New Study Exposes Cronyism within State Pensions
The ALEC Center for State Fiscal Reform just released Keeping the Promise: Getting Politics Out of Pensions, the second publication in the Keeping the Promise series on public pension reform. The first volume, Keeping the Promise: State Solutions for Government Pension Reform, authored by former Utah state Senator Dan Liljenquist, describes and analyzes major pension reforms in Utah, Alaska and Michigan and discusses alternatives that will assist legislators in being able to offer real solutions to pension challenges.
Pension fund cronyism has run rampant throughout the country, as some policymakers and pension trustees recklessly put political agendas ahead of what is best for workers and retirees. Cronyism further threatens financially distressed state and local pensions by injecting more risk into the system through investment schemes that do not set focus on the highest, long-term rates of return for pension dollars. The newest volume, Getting Politics Out of Pensions, reviews the current $5.6 trillion underfunded status of public pension funds, examines the causes of this problem and presents research on the three primary forms of pension fund cronyism which significantly contribute to the poor performance of public pensions: economically targeted investments, political kickbacks and political crusades. The report concludes by presenting workable solutions for state and local policymakers that can help get politics out of pensions, and help them keep their promise to workers and retirees alike.
Economically targeted investments (ETIs) are local investments selected for their supposed economic or social benefits in addition to the investment return to the pension fund. ETIs are another prominent cause of underfunding in public pension systems. ETIs are a form of cronyism because they favor local investments over broad-based investing, and unfortunately, they consistently underperform broad-based, diverse investments. The losses ETIs generate are significant for any pension system to sustain, and compound over time.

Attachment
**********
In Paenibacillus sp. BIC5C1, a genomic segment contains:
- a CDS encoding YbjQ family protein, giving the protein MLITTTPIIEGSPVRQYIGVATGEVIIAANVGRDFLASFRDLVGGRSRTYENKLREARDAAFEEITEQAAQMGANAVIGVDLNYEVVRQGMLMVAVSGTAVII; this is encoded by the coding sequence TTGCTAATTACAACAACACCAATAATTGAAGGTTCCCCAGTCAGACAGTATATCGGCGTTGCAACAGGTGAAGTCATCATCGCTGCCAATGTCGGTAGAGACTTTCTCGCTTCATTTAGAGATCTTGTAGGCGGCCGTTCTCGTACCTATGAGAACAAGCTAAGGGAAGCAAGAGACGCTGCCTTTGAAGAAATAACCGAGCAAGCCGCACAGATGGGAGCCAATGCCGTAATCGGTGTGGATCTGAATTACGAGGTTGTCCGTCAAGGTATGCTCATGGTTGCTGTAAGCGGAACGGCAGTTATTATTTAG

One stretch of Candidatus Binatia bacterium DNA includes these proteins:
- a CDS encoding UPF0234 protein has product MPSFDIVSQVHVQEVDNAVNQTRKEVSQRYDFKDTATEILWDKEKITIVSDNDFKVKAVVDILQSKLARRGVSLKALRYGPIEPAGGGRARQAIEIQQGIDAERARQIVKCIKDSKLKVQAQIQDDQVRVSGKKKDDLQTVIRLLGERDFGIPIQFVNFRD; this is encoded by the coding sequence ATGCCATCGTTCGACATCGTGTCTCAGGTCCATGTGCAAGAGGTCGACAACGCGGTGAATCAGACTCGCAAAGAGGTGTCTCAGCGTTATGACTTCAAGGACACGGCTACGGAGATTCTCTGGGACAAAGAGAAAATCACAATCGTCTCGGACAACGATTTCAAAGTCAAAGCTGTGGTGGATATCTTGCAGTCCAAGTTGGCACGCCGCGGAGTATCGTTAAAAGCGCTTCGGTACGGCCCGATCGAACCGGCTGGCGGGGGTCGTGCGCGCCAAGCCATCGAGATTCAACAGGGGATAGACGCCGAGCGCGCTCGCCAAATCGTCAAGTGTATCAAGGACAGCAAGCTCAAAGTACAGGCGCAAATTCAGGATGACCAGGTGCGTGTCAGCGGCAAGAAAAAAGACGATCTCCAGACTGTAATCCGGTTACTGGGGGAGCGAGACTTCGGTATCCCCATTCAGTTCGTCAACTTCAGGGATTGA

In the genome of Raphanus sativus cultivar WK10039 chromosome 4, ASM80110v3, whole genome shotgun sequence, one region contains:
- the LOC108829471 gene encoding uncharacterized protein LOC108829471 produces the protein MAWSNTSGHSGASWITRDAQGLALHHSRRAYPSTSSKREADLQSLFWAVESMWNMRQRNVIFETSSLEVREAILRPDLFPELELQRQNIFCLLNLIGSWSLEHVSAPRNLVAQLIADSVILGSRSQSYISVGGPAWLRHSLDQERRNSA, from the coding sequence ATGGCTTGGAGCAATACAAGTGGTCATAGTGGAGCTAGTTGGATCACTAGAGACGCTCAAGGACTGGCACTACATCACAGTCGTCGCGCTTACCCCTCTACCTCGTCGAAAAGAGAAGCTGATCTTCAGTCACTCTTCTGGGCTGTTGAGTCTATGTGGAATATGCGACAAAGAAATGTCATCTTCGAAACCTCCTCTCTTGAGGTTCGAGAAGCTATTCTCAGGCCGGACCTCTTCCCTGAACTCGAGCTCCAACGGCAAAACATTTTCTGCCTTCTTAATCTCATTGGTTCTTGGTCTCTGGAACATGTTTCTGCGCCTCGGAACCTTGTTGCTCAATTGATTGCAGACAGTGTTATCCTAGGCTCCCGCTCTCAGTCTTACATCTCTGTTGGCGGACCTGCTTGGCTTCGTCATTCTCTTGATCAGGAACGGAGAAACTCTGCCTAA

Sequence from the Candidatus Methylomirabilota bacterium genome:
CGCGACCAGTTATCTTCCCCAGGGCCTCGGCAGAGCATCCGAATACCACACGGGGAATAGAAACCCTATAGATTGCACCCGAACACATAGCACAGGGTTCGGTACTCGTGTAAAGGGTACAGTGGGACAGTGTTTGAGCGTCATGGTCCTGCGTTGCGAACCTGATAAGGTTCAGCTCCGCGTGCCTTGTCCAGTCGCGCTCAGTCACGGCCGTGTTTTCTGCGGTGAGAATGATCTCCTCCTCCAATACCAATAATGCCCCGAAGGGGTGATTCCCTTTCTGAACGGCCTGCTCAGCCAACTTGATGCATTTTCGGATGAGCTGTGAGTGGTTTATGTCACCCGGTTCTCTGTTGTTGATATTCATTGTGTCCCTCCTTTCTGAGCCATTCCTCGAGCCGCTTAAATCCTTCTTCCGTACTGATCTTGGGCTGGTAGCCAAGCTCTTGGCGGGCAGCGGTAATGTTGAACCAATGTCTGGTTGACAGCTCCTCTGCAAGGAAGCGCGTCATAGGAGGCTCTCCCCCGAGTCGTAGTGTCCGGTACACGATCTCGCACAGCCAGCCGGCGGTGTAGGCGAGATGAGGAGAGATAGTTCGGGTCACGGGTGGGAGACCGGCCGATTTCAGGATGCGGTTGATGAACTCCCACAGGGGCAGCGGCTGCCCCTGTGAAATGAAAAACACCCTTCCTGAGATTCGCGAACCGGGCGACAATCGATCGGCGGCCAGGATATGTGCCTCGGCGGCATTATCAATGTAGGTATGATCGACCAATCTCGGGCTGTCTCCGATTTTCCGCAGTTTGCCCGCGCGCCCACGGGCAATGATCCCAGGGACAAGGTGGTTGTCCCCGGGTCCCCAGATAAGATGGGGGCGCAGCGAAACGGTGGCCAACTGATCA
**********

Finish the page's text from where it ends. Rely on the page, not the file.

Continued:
Another variety of cronyism comes in the form of political kickbacks, where pension trustees direct pension investment dollars to politically connected businesses, individuals and other interests. These investments also correlate with lower returns and poorer fund performance. California’s Public Employees Retirement System (CalPERS), the nation’s largest state-administered pension system, in the past has been one of the most egregious offenders in the realm of political kickbacks.
The last type of pension cronyism the report discusses is political crusades, which occurs when trustees use pension investment dollars to advance certain viewpoints or causes. These crusades, frequently surrounding environmental, or income inequality issues, are waged through divestment initiatives and by promoting shareholder resolutions aimed at publicly traded companies. Special interest groups target specific industries that do not support their causes and pressure pension systems to divest from them. Most notably, California recently enacted legislation divesting its pensions from coal, making it the first state to do so. In December of 2012, Seattle became the first major municipality to engage in fossil fuel divestment, with then Mayor Mike McGinn writing “divesting the pension fund from these companies is one way” the city of Seattle can “discourage” them from extracting fossil fuel. Sadly, divestment has proven to be quite costly to pension systems. Yielding substantially lower investment returns and generating higher management costs, divestment is a bad deal for workers, retirees and taxpayers alike.
Unfortunately, some lawmakers and pension plan officials have other priorities besides doing what is best for workers and retirees. Rather than investing to earn the best returns for workers, they see the billions of pension fund dollars they manage as an opportunity to advance their own agendas. They use pension funds in a misguided attempt to boost their local economies, provide kickbacks to their political supporters, reward industries they like, punish those they don’t, and bully corporations into silence and behaving as they see fit.
As lawmakers and trustees knowingly make inferior investment decisions, sacrificing better returns in order to advance political agendas, they jeopardize workers’ retirement benefits and leave taxpayers to pick up the tab. This is pension fund cronyism, and it is happening every year in pension systems across the country. This report exposes these dishonest practices and shows state and local policymakers what they can do to get politics out of their pensions and focus on keeping the promise to workers and retirees alike.